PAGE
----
An ex-boss of mine, an American, used to call our local hawker centres “sewers”. Not surprisingly he only ate at proper restaurants and mostly hung out at the American Club in Singapore. Back in the U.S. now, he unfortunately never realised what great local food he was missing out on, not to mention a key part of the Singaporean culture and identity (Ted – if you’re reading this, I still think you’re a great guy and a wonderful boss!).
Navigating the many rows and stalls can be bewildering for first-timers, so try to remember landmarks to get your bearings. Otherwise you might see a stall you’re interested in but not be able to locate it again later when you actually want to order your food. Along with the requisite drinks and dessert stalls, most of the stalls sell local Chinese food although there is a corner with a handful of Malay food stalls which tend to open for lunch only.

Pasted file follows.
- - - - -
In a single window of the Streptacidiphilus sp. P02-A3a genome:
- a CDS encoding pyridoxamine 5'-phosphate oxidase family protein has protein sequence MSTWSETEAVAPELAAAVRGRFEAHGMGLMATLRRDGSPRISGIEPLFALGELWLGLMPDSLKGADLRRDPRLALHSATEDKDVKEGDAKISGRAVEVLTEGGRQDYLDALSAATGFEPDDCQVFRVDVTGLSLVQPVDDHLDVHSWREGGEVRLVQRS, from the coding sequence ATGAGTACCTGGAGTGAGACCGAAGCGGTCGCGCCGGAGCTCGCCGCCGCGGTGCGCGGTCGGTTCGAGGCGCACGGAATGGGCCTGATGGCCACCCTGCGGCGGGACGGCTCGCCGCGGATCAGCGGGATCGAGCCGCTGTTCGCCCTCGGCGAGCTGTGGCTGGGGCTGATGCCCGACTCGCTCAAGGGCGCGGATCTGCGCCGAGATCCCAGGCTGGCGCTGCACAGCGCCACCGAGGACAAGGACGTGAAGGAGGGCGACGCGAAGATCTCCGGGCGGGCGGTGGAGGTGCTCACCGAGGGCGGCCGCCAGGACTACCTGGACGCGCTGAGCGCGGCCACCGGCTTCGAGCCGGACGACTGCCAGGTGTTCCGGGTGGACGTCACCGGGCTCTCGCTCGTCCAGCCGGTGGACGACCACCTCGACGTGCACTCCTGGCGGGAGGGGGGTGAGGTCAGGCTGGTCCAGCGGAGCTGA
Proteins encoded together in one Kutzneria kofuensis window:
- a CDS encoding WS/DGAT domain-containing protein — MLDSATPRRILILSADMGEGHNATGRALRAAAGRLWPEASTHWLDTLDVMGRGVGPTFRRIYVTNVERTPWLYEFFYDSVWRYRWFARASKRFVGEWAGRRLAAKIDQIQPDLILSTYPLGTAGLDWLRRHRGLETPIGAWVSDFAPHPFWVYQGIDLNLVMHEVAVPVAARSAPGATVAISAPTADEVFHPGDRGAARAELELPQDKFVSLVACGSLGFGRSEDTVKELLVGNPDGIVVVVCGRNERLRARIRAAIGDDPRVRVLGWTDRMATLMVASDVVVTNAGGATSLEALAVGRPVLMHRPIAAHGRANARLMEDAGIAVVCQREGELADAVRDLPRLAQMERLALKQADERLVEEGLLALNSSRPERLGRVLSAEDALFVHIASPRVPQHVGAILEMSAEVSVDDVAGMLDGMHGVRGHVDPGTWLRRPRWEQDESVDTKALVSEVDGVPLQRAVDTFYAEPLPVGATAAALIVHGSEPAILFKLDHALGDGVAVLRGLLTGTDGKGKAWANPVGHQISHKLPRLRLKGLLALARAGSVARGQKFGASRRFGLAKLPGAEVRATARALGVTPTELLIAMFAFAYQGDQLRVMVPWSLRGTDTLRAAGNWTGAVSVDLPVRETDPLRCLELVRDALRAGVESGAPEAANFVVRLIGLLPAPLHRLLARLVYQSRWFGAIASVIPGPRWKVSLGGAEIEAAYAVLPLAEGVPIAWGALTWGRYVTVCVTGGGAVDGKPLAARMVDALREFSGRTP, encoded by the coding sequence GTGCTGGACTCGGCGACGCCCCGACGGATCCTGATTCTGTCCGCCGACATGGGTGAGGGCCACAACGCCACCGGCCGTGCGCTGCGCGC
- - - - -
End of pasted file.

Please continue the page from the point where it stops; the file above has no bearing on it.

I am not a food blogger so will leave reviews of the food stalls to the many food bloggers out there. Here however are some of the stalls with top billing that draw foodies from all over the island:
- Nam Sing Hokkien Fried Mee (Hougang): #01-32
- Lao Fu Zi Fried Kway Teow: #01-12
- Freshly Made Chee Cheong Fun: #01-155
- Whitley Rd Big Prawn Noodle: #01-98
- Hua Kee Hougang Famous Wan Ton Mee: #01-02
- Cho Kee Noodles: #01-04
- Xin Mei Xiang Lor Mee: #01-116
- Toa Payoh Rojak: #01-108 (Electronic queuing system so don’t be fooled by the lack of a queue)
- To-Ricos Guo Shi (Kway Chap): #01-135
- Sliced Fish/Fish Head Bee Hoon: #01-121
- Chuan Kee Satay: #01-85 (Chinese Satay, so they serve Pork Satay and with the now hard to find pineapple sauce)
- Katong Ah Soon Fried Oyster: #01-07
Not quite A-listers, but some of my faves: